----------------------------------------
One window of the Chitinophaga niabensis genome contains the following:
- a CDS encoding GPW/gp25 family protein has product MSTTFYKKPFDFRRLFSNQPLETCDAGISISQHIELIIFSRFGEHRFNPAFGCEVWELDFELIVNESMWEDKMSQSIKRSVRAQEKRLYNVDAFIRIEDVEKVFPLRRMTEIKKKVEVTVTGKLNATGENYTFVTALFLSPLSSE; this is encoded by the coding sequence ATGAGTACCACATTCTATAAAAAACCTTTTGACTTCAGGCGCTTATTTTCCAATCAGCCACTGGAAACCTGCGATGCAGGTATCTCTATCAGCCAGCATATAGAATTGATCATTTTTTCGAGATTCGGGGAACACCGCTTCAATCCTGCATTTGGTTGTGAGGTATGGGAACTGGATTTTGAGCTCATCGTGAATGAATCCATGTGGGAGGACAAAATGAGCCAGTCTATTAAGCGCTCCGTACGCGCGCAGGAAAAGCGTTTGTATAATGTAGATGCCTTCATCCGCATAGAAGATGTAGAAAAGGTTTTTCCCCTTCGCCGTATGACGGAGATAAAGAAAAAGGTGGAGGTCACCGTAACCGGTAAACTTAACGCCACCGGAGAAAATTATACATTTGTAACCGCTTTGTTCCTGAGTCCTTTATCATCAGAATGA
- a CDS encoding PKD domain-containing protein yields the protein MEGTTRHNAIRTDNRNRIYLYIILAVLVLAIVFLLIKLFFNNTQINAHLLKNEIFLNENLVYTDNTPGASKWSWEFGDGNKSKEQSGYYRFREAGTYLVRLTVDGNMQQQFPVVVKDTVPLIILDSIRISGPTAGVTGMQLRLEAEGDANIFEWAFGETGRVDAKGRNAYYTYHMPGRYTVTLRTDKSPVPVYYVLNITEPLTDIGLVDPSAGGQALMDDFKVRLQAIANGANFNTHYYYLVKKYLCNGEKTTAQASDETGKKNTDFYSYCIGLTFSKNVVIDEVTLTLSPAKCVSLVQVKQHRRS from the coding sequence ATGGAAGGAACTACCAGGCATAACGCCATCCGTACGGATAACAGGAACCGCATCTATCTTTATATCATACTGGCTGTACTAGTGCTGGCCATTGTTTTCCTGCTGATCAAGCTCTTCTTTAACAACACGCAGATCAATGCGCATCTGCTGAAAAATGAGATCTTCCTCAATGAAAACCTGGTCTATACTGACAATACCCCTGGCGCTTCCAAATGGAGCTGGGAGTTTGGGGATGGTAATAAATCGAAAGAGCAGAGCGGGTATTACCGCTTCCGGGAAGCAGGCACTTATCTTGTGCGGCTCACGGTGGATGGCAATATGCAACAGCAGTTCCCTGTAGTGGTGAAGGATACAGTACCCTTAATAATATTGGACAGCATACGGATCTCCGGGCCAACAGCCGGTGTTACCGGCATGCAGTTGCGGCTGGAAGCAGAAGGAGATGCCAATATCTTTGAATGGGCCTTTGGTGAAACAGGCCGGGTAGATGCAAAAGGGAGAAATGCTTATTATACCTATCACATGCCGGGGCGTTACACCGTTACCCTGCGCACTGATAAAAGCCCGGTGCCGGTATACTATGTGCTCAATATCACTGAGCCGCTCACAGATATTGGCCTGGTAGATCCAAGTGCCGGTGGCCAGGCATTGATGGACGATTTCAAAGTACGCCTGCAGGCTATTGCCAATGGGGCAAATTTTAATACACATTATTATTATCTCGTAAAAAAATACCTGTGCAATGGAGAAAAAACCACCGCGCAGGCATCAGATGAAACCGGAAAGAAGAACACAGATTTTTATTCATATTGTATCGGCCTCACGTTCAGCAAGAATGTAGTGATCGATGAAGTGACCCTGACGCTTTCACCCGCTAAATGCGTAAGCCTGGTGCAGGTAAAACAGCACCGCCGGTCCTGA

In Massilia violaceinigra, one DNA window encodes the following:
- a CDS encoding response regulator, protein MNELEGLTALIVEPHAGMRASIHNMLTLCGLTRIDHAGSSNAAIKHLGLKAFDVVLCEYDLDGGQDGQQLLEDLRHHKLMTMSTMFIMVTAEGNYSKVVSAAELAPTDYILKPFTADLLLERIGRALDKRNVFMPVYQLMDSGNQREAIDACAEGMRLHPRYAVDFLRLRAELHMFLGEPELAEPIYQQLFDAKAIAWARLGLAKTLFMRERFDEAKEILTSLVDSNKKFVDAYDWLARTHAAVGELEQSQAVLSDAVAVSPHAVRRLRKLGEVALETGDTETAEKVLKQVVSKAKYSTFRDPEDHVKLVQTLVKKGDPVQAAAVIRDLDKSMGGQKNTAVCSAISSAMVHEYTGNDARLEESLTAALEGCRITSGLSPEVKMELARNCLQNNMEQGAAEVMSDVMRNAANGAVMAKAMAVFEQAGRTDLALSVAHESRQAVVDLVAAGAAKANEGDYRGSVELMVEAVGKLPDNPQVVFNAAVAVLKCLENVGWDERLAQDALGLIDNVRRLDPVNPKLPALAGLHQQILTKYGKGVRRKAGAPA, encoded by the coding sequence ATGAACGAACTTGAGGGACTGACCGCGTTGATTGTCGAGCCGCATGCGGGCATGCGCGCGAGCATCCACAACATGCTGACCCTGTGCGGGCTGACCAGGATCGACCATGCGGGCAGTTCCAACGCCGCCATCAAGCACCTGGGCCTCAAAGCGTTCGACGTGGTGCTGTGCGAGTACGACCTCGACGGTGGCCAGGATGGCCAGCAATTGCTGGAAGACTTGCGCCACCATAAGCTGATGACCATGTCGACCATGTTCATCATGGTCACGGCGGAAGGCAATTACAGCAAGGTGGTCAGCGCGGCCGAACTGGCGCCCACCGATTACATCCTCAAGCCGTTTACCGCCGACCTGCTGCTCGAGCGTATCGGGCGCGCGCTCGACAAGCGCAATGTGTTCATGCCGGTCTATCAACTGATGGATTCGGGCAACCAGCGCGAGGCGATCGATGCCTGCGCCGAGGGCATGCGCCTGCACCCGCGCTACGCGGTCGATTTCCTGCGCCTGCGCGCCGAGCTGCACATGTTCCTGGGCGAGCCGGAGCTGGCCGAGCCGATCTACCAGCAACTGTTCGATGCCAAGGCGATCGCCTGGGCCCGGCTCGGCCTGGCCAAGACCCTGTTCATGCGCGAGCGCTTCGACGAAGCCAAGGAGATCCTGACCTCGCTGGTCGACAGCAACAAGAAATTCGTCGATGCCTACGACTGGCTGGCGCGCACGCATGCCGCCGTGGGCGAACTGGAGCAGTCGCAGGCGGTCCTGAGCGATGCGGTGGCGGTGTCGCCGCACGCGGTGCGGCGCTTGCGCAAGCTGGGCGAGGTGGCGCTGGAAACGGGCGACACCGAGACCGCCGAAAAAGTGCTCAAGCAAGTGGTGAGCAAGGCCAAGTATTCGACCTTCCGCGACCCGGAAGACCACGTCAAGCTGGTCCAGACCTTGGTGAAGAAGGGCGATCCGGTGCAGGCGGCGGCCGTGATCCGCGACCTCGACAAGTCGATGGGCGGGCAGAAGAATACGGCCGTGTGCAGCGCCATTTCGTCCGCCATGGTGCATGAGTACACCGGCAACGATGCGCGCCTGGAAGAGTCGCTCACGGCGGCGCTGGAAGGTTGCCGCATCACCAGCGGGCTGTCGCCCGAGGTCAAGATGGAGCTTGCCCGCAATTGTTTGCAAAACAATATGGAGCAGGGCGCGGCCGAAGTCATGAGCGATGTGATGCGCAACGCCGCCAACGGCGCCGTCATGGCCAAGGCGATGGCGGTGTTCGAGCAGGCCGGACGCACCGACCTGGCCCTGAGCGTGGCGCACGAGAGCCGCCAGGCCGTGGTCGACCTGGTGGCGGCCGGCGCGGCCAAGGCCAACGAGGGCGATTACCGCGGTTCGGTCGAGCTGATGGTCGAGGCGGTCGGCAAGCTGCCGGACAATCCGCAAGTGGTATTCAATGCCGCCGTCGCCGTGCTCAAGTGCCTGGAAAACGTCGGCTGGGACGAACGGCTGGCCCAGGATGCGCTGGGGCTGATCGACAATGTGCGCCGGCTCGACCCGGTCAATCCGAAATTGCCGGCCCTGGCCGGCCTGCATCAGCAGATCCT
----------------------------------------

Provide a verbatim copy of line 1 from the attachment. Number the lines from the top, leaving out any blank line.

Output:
One window of the Chitinophaga niabensis genome contains the following: